It's a new day for emergency services, preparedness in Mississippi
Published on Monday, August 13, 2018
By: Ruth Cummins
Dr. Damon Darsey and Dr. Jonathan Wilson had a dream -- really, more a resolve to make a dream come true – after Hurricane Katrina slammed the Gulf Coast in 2005.
In the hours and days following the storm that killed more than 230 in Mississippi and wreaked staggering devastation, the state’s emergency responders had no idea of the challenges they would face to deliver medical care, and no idea how challenging it would be to do something we all take for granted: talk to each other.
Darsey, then a paramedic with UMMC’s AirCare medical helicopter transport, and Wilson, then a UMMC adult emergency department nurse, vowed to seek solutions so that next time, Mississippi would be ready.
“We began to dream about the possibilities of what could be emergency communications,” Darsey said.
Lessons learned from that record disaster galvanized efforts by Wilson, Darsey and the state emergency response community to create Mississippi’s first comprehensive emergency medical response system. That network includes the Mississippi Center for Emergency Services, or MCES. The Center was established in 2014 by the University of Mississippi Medical Center to expand Mississippi’s ability to maintain medical communications for disaster and emergency preparedness and response.
On Thursday, the dream was realized. Ground was broken for MCES’ first permanent home that combines all of its services under one roof.
“Right now, we are spread out across campus, and our campus is the size of a small city. This will get us all back in the same area to improve efficiency and work flow, and to better manage our projects,” said Darsey, associate professor of emergency medicine and MCES medical director.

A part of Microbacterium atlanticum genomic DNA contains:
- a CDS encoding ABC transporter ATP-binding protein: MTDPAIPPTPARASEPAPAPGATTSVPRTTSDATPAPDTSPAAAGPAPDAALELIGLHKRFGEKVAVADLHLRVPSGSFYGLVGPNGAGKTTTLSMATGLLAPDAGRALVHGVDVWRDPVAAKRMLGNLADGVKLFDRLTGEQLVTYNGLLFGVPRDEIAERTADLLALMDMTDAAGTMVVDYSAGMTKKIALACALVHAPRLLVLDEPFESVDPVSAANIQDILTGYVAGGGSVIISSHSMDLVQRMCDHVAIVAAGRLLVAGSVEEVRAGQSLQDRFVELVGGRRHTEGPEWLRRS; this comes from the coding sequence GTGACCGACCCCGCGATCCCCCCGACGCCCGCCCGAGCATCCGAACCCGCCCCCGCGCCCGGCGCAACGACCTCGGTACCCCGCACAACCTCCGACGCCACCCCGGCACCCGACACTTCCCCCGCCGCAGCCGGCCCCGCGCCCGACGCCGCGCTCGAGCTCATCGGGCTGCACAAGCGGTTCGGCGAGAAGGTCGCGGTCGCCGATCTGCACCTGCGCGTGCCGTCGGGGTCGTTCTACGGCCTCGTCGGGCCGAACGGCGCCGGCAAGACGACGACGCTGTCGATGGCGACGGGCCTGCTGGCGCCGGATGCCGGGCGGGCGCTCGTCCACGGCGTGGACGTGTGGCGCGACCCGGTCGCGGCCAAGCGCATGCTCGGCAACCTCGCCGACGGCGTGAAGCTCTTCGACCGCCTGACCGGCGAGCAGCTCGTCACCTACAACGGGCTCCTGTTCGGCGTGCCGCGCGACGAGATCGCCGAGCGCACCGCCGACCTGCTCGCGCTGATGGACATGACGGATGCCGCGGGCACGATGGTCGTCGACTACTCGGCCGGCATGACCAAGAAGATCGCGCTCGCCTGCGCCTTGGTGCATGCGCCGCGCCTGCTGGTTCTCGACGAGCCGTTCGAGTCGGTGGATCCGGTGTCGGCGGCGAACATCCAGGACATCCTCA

“This is a dream come true for many of us,” he said. “We’ve been talking about this for many years, and now we’re physically able to do it.”
The state-of-the-art facility, with space for the federally funded Mississippi Integrated Public Safety Communications Center, will allow better coordination between the state’s emergency response agencies and quicker deployment of medical care to sites of disasters or emergencies.
U.S. Sen. Roger Wicker and former U.S. Sen. Thad Cochran led the effort to shepherd almost $20 million in federal grant funding in jeopardy of being canceled to build a home for MCES and outfit it with the latest technology. Construction is set to begin this fall and is estimated at 18 months.
“This is a game-changer,” Wicker said during the August 9 groundbreaking ceremony held on the northeast corner of UMMC’s campus, near where the center will be built. “This is a quantum leap for Mississippi. We’re going to saves lives by bringing to fruition what we are here for today.”
Partners in the grant awarded by the U.S. Department of Commerce’s National Technical Information Service are the office of Gov. Phil Bryant, the Mississippi Wireless Information Network, MSWIN for short, and the Mississippi Department of Information Technology Services.
“Public safety has always been my number one priority, and this new facility for MCES will give our first responders better coordination and quicker response times to disasters,” Bryant said in a statement.
The single-story, 20,000-square-foot building will house Mississippi MED-COM, the 24-hour communications center that coordinates patient care and transport with emergency response agencies, hospitals and first responders statewide. MED-COM now operates out of cramped quarters near UMMC’s Adult Emergency Department.
The facility will be a user-friendly base of operations for projects that will advance the state’s medical response and emergency critical care capabilities. It will include a 10,000-square-foot training and simulation area for emergency responders. Among the scenarios: Replicating limitations to broadband connections in the state’s rural corners so that first responders can brainstorm how to communicate around it.